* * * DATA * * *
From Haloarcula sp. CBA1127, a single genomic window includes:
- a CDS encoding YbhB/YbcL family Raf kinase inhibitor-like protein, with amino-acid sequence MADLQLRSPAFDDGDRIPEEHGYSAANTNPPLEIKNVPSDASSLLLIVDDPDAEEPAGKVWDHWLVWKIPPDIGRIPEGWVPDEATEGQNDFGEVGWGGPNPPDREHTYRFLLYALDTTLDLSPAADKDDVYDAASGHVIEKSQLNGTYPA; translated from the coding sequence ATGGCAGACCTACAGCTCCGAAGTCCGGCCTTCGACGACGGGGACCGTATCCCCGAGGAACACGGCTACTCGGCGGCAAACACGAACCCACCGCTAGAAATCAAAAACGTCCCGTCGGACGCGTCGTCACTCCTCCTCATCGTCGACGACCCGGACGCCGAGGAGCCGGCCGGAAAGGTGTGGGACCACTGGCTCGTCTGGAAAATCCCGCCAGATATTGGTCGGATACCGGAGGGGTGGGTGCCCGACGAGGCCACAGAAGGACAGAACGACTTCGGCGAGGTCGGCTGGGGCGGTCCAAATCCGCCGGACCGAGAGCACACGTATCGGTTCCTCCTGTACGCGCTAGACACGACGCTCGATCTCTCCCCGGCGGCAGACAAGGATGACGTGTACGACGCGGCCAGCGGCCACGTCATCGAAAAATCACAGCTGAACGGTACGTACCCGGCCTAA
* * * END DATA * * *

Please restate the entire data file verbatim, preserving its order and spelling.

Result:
From Haloarcula sp. CBA1127, a single genomic window includes:
- a CDS encoding YbhB/YbcL family Raf kinase inhibitor-like protein, with amino-acid sequence MADLQLRSPAFDDGDRIPEEHGYSAANTNPPLEIKNVPSDASSLLLIVDDPDAEEPAGKVWDHWLVWKIPPDIGRIPEGWVPDEATEGQNDFGEVGWGGPNPPDREHTYRFLLYALDTTLDLSPAADKDDVYDAASGHVIEKSQLNGTYPA; translated from the coding sequence ATGGCAGACCTACAGCTCCGAAGTCCGGCCTTCGACGACGGGGACCGTATCCCCGAGGAACACGGCTACTCGGCGGCAAACACGAACCCACCGCTAGAAATCAAAAACGTCCCGTCGGACGCGTCGTCACTCCTCCTCATCGTCGACGACCCGGACGCCGAGGAGCCGGCCGGAAAGGTGTGGGACCACTGGCTCGTCTGGAAAATCCCGCCAGATATTGGTCGGATACCGGAGGGGTGGGTGCCCGACGAGGCCACAGAAGGACAGAACGACTTCGGCGAGGTCGGCTGGGGCGGTCCAAATCCGCCGGACCGAGAGCACACGTATCGGTTCCTCCTGTACGCGCTAGACACGACGCTCGATCTCTCCCCGGCGGCAGACAAGGATGACGTGTACGACGCGGCCAGCGGCCACGTCATCGAAAAATCACAGCTGAACGGTACGTACCCGGCCTAA